|First They Killed My Father: A Daughter of Cambodia RemembersBy Loung Ung
Loung Ung lived in Phnom Penh, one of seven children of an educated, high-ranking government official. When the Kymer Rouge stormed the city in 1975, the young girl and her family fled from village to village. Fighting to hide their identity, the Ungs eventually were forced to separate to survive. Loung was trained as a child soldier in a work camp for orphans. As half her family died in labour camps by execution, starvation, and disease, Loung herself grew increasingly resilient and determined – armed with indomitable will, she miraculously managed to outlast the Khmer Rouge and survive the killing fields. First They Killed My Father is her astonishing story, a memorable human drama of courage and survival against all odds.
ISBN: 9780732265915 Teachers’ Notes Available
|Maestro by Peter Goldsworthy Against the backdrop of Darwin, that small, tropical hothouse of a port, half-outback, half-oriental, lying at the tip of northern Australia, a young and newly arrived southerner encounters the ′maestro′, a Viennese refugee with a shadowed past. The occasion is a piano lesson, the first of many…
ISBN: 9780732281489 Teachers’ Notes Available
|Where the Sea Takes Us by Kim HuynhIn the 1970s and 1980s, hundreds of thousands of Vietnamese families set out on perilous journeys in
rickety boats to escape communist rule and seek out a better life. Kim Huynh’s family was one of them. In this unique memoir, Kim traces his parents’ precarious lives, from their poor villages in central and southern Vietnam, through relative affluence in Saigon, to their harrowing experiences after the American withdrawal and the fall of Saigon in 1975, which led them to a new life in Australia. As Kim explores his parent’s stories, he unveils the tragedy and inner strength of ordinary Vietnamese people struggling to survive in a country beset by colonisation and ravaged by war.
|Lucky Child by Loung UngLoung is an accomplished activist and writer, vibrant and healthy despite having to come to terms with the physical ravages of war and the memories of her family whose honour she struggles to uphold. Lucky Child is a powerful reminder that wars don′t end just because the guns have fallen silent.
|The Thorn of Lion City: A Memoir by Lucy LumThe Thorn of Lion City is a fascinating and honest account of wartime occupation and of a little girl’s upbringing in a repressive Chinese family. At times harrowing, at others touching, it breaks the long silence of the Singaporean Chinese and speaks of hardship, family and the softly-spoken, redemptive relationship between a father and daughter
|Ching Chong China Girl: From fruitshop to foreign correspondentby Helene Chung
Surviving the embarrassment of childhood, Helene discovered the thrill of the theatre fell into journalism and travelled the world. She became the first non-white reporter on Australian TV and the first female posted abroad by the Australian Broadcasting Corporation. CHING CHONG CHINA GIRL is filled with honesty, humour, love and loss, and gives insight into life that traverses cultures East and West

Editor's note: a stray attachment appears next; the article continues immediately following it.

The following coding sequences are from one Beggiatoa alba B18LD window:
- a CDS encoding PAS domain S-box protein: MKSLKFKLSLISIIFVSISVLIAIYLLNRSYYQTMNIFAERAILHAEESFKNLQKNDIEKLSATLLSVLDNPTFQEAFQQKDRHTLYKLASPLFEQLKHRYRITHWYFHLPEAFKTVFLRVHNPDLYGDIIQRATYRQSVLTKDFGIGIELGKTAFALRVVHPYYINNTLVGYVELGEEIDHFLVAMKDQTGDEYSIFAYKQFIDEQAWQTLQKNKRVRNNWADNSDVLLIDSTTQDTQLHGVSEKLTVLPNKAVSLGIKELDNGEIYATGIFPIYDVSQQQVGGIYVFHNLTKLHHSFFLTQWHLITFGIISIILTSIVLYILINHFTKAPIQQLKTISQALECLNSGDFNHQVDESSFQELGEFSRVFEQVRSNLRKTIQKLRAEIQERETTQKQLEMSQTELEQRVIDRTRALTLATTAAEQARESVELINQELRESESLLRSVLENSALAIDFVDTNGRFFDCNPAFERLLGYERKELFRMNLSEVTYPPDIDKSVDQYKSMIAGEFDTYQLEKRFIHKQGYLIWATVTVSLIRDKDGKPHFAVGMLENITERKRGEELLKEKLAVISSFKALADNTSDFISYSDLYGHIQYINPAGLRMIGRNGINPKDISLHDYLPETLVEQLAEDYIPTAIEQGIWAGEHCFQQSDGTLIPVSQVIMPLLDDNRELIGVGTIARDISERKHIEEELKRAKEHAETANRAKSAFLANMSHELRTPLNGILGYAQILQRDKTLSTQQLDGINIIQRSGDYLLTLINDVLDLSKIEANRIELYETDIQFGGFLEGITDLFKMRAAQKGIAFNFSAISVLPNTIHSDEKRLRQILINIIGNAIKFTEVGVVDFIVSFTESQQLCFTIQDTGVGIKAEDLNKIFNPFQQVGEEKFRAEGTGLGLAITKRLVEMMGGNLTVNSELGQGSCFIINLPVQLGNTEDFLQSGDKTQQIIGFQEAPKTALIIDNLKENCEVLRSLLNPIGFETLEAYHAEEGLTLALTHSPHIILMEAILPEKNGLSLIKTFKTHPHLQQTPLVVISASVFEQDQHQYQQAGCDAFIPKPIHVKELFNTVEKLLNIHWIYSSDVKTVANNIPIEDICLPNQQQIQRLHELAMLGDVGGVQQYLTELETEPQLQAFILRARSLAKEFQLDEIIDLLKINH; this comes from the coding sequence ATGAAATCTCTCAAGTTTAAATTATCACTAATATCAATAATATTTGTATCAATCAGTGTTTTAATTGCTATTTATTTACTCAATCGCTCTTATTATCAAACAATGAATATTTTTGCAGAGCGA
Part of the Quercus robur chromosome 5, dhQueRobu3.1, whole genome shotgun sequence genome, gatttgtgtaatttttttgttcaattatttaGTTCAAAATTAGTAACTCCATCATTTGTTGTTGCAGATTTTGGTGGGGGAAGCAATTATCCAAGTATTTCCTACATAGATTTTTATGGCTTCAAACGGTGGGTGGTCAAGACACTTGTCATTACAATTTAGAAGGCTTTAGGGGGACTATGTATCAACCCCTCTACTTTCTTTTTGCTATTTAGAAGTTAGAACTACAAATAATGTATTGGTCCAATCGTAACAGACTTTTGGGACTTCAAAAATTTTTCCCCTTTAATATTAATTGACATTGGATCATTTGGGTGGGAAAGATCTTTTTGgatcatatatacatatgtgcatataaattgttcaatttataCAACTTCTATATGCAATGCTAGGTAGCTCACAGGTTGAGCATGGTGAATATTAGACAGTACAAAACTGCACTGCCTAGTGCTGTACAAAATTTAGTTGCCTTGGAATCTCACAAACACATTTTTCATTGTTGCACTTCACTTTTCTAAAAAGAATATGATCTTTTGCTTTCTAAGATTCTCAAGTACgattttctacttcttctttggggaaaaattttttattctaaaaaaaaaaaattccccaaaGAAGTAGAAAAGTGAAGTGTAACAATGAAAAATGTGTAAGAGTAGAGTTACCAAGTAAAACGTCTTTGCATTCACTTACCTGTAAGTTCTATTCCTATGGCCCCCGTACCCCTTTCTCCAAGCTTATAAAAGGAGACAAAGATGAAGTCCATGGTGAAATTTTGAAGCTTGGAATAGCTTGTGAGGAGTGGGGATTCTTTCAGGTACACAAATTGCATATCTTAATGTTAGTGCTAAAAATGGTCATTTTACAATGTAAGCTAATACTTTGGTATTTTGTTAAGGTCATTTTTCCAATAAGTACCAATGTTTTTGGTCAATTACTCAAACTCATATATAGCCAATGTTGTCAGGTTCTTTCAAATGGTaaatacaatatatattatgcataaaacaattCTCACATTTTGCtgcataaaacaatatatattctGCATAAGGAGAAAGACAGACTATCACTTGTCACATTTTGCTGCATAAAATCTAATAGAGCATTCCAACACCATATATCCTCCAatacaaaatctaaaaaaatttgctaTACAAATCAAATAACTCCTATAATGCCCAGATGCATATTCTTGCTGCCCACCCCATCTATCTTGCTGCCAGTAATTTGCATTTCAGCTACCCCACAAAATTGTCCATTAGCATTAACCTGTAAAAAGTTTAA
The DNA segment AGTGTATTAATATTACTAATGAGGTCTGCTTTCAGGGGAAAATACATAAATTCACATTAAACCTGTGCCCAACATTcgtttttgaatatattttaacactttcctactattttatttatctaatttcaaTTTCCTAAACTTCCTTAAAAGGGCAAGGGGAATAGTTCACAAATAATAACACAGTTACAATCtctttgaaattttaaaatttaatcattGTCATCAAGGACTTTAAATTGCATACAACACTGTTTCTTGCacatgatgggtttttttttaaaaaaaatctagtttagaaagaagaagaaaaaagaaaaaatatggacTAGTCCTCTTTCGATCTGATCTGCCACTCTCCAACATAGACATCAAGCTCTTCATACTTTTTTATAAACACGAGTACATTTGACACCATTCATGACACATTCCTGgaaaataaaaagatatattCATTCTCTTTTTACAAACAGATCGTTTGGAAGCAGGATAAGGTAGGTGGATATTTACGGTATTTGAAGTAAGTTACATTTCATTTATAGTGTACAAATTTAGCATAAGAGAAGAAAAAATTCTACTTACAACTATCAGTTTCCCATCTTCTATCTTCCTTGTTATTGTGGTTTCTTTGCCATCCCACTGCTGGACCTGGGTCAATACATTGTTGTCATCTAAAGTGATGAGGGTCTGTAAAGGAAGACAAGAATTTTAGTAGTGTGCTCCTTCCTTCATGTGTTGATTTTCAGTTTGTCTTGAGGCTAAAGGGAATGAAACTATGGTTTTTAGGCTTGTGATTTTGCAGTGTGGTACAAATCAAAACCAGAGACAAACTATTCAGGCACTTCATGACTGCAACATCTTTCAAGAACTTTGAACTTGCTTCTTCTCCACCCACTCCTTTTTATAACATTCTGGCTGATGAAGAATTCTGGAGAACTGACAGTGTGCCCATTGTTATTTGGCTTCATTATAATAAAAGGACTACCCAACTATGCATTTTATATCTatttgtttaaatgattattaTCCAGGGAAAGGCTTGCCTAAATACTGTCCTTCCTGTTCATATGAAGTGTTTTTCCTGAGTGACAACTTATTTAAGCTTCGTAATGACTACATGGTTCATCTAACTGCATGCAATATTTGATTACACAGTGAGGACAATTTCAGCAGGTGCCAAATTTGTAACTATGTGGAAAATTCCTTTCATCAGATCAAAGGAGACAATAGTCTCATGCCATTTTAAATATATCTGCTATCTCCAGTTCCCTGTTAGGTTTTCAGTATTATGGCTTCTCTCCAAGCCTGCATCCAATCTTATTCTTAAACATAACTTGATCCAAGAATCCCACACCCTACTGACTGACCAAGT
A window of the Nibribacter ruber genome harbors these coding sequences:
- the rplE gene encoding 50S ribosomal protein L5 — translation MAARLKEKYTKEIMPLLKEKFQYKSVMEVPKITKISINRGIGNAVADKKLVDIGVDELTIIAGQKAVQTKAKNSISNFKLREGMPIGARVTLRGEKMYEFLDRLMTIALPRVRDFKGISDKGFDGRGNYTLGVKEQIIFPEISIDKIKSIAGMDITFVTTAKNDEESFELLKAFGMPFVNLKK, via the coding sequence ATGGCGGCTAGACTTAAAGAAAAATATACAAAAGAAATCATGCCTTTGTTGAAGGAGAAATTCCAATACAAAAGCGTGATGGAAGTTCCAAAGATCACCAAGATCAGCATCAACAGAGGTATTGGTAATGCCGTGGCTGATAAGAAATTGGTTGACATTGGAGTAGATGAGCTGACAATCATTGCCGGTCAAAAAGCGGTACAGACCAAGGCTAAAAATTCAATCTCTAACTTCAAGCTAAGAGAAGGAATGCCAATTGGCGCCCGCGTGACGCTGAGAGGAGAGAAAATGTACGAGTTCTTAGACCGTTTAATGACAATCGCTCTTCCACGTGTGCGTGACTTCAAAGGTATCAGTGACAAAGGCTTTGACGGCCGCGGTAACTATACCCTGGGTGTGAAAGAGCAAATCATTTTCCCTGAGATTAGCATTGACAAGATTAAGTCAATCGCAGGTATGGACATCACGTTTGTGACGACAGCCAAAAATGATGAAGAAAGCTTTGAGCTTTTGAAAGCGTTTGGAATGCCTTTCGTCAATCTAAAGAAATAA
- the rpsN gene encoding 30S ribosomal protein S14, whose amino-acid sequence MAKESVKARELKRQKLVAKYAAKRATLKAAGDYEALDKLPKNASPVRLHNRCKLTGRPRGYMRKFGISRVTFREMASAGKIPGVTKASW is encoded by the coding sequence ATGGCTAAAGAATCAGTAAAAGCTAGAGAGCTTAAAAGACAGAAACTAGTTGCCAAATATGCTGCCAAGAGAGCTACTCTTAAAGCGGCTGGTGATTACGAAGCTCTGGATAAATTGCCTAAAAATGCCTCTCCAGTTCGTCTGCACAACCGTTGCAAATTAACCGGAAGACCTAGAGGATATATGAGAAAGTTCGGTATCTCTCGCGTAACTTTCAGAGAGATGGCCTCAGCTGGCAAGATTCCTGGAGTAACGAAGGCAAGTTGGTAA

|Vietnam: The Australian War by Paul HamDrawing on hundreds of accounts by soldiers, politicians, aid workers, entertainers and the Vietnamese people, Paul Ham reconstructs for the first time the full history of our longest military campaign. From the commitment to engage, through the fight over conscription and the rise of the anti-war movement, to the tactics and horror of the battlefi eld, Ham exhumes the truth about this politicians′ war — which sealed the fate of 50,000 Australian servicemen and women.
|Vietnam (Illustrated) by Paul HamThis superbly produced illustrated edition of Paul Ham′s award-winning Vietnam: The Australian War creates an equally powerful pictorial record of this epic story with some of the most memorable, shocking and rare images of the war|
|Will The Boat Sink The Water? by Guidi Chen, Chuntao WuIn 2000, acclaimed investigative journalists Wu Chuntao and Chen Guidi set out to document the lives of China′s silent majority – the country′s 900 million strong peasant underclass. Their research revealed the other side of the Chinese “economic miracle”, a feudal system in which petty dictators are free to tyrannise the rural poor. When the book was published in China it caused uproar.
|Bamboo Palace by Christopher KremmerIn the dying days of the Vietnam War, a royal family is rounded up and flown by helicopter to a remote prison camp. Behind the bamboo curtain erected by victorious communist guerillas, the tragic final days of an Asian king and his dynasty will play out. Christopher Kremmer takes readers on a gripping odyssey to Indochina′s heart of darkness, the remote prison camp where the Kingdom of the Million Elephants and the White Parasol finally ends.
Part travelogue, part mystery, Bamboo Palace reveals the only known eye-witness account of the final solution carried out in the jungles of northern Laos.